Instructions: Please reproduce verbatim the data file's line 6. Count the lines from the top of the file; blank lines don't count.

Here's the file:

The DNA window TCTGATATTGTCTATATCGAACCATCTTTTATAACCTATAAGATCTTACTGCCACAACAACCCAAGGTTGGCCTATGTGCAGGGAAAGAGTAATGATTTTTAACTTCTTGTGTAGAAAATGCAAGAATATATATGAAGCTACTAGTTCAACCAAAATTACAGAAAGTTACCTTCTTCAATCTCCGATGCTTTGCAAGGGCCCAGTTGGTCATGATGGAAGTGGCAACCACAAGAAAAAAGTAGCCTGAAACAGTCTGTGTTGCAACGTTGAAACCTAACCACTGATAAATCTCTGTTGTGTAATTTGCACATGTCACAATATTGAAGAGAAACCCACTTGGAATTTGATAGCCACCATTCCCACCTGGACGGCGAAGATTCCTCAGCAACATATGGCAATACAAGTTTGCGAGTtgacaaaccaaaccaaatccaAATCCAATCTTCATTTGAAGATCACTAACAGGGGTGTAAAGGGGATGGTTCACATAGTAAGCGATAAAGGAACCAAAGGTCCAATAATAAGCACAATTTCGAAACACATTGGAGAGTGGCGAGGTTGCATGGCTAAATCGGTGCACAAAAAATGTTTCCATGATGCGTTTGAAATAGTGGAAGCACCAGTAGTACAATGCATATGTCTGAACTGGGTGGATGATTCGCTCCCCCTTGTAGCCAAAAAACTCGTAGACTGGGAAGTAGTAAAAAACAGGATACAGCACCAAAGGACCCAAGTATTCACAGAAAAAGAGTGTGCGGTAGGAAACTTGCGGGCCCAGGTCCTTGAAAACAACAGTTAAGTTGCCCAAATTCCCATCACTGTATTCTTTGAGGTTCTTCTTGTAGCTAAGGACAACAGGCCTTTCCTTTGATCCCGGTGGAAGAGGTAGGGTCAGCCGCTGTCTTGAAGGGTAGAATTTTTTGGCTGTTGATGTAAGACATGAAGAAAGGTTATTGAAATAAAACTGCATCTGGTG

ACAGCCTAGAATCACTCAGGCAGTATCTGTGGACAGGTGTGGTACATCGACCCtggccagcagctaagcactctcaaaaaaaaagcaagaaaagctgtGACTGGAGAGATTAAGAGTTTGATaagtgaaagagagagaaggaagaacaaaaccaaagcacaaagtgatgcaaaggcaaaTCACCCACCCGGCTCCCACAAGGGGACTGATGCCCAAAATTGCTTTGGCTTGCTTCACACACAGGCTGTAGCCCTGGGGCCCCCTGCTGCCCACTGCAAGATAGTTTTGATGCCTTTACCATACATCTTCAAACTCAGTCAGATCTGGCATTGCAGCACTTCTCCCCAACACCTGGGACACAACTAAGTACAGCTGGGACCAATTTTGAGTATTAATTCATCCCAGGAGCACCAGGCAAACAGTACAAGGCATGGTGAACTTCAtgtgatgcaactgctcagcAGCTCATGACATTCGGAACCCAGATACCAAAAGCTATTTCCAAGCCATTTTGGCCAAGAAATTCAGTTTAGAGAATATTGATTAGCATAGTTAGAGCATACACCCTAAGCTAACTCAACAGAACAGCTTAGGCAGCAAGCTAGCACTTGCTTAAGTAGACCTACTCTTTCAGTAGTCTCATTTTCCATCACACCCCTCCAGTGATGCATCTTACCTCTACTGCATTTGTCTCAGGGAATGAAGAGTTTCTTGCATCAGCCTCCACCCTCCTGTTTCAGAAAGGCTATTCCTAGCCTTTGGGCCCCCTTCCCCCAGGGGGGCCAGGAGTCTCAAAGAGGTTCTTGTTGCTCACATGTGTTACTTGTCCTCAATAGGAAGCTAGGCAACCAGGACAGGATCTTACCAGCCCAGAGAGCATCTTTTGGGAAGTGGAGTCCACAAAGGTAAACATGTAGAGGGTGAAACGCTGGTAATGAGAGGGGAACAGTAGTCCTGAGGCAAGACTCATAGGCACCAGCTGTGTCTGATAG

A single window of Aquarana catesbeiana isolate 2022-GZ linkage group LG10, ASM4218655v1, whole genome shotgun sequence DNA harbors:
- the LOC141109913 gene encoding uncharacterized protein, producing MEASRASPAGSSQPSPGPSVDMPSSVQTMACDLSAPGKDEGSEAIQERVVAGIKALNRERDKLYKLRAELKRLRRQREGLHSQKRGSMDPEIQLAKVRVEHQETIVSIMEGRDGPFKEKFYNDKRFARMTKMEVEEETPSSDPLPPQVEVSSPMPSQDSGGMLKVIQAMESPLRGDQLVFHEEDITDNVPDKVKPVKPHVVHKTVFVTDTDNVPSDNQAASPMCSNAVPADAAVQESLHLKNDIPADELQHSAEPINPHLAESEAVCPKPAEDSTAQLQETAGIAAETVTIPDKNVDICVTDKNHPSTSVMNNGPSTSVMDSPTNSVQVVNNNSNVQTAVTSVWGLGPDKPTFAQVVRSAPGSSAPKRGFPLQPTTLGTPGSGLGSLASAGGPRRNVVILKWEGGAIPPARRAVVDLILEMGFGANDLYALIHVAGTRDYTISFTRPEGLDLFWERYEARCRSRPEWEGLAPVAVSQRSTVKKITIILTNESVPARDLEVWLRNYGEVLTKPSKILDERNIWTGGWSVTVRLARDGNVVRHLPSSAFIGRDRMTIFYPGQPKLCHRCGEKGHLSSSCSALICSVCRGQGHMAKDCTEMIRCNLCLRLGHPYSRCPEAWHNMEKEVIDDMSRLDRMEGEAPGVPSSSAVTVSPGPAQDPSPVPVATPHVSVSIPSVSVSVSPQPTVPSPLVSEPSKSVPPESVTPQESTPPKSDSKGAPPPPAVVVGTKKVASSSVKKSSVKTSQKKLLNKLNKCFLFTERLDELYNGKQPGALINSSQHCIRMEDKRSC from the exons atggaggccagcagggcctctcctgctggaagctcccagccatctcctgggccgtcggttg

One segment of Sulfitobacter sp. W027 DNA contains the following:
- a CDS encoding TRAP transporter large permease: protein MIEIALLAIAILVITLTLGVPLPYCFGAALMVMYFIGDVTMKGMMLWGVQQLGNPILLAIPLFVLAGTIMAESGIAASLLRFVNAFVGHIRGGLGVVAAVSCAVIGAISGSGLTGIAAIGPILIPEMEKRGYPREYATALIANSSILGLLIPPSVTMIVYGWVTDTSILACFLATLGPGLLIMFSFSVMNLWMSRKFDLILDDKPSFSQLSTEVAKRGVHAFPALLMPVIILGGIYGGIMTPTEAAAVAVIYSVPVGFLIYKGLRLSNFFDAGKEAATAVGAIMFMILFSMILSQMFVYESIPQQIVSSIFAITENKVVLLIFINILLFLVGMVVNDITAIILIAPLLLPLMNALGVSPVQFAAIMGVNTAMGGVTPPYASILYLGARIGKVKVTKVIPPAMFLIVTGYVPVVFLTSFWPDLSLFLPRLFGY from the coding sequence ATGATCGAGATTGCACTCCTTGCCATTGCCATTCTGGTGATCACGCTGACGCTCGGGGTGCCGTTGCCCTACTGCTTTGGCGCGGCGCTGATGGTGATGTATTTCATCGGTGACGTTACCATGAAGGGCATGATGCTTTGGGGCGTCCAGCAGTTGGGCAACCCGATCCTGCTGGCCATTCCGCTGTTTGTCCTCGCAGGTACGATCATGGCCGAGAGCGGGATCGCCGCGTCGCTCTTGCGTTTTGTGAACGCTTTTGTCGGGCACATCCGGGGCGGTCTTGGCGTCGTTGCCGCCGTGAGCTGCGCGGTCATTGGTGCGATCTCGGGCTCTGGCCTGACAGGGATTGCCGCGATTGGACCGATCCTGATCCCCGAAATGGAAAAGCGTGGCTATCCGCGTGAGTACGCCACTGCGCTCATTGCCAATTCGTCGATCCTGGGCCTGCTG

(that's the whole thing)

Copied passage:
- a CDS encoding TRAP transporter large permease: protein MIEIALLAIAILVITLTLGVPLPYCFGAALMVMYFIGDVTMKGMMLWGVQQLGNPILLAIPLFVLAGTIMAESGIAASLLRFVNAFVGHIRGGLGVVAAVSCAVIGAISGSGLTGIAAIGPILIPEMEKRGYPREYATALIANSSILGLLIPPSVTMIVYGWVTDTSILACFLATLGPGLLIMFSFSVMNLWMSRKFDLILDDKPSFSQLSTEVAKRGVHAFPALLMPVIILGGIYGGIMTPTEAAAVAVIYSVPVGFLIYKGLRLSNFFDAGKEAATAVGAIMFMILFSMILSQMFVYESIPQQIVSSIFAITENKVVLLIFINILLFLVGMVVNDITAIILIAPLLLPLMNALGVSPVQFAAIMGVNTAMGGVTPPYASILYLGARIGKVKVTKVIPPAMFLIVTGYVPVVFLTSFWPDLSLFLPRLFGY from the coding sequence ATGATCGAGATTGCACTCCTTGCCATTGCCATTCTGGTGATCACGCTGACGCTCGGGGTGCCGTTGCCCTACTGCTTTGGCGCGGCGCTGATGGTGATGTATTTCATCGGTGACGTTACCATGAAGGGCATGATGCTTTGGGGCGTCCAGCAGTTGGGCAACCCGATCCTGCTGGCCATTCCGCTGTTTGTCCTCGCAGGTACGATCATGGCCGAGAGCGGGATCGCCGCGTCGCTCTTGCGTTTTGTGAACGCTTTTGTCGGGCACATCCGGGGCGGTCTTGGCGTCGTTGCCGCCGTGAGCTGCGCGGTCATTGGTGCGATCTCGGGCTCTGGCCTGACAGGGATTGCCGCGATTGGACCGATCCTGATCCCCGAAATGGAAAAGCGTGGCTATCCGCGTGAGTACGCCACTGCGCTCATTGCCAATTCGTCGATCCTGGGCCTGCTG